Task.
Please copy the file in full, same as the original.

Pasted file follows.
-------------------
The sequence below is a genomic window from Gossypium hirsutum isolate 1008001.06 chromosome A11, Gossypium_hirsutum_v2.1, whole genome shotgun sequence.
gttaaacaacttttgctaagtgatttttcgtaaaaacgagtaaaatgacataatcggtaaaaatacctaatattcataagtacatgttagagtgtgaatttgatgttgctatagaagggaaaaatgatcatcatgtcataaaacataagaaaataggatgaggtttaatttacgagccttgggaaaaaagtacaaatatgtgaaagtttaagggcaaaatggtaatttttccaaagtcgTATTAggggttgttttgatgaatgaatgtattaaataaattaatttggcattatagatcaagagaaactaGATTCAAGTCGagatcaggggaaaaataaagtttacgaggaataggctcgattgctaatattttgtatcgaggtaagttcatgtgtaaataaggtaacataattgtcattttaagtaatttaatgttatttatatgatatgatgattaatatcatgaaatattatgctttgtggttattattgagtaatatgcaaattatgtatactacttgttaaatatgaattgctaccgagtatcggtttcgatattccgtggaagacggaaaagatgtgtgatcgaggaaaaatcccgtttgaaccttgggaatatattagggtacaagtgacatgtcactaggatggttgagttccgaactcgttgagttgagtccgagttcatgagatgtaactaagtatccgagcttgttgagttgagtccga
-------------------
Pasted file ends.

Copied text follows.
The sequence below is a genomic window from Gossypium hirsutum isolate 1008001.06 chromosome A11, Gossypium_hirsutum_v2.1, whole genome shotgun sequence.
gttaaacaacttttgctaagtgatttttcgtaaaaacgagtaaaatgacataatcggtaaaaatacctaatattcataagtacatgttagagtgtgaatttgatgttgctatagaagggaaaaatgatcatcatgtcataaaacataagaaaataggatgaggtttaatttacgagccttgggaaaaaagtacaaatatgtgaaagtttaagggcaaaatggtaatttttccaaagtcgTATTAggggttgttttgatgaatgaatgtattaaataaattaatttggcattatagatcaagagaaactaGATTCAAGTCGagatcaggggaaaaataaagtttacgaggaataggctcgattgctaatattttgtatcgaggtaagttcatgtgtaaataaggtaacataattgtcattttaagtaatttaatgttatttatatgatatgatgattaatatcatgaaatattatgctttgtggttattattgagtaatatgcaaattatgtatactacttgttaaatatgaattgctaccgagtatcggtttcgatattccgtggaagacggaaaagatgtgtgatcgaggaaaaatcccgtttgaaccttgggaatatattagggtacaagtgacatgtcactaggatggttgagttccgaactcgttgagttgagtccgagttcatgagatgtaactaagtatccgagcttgttgagttgagtccga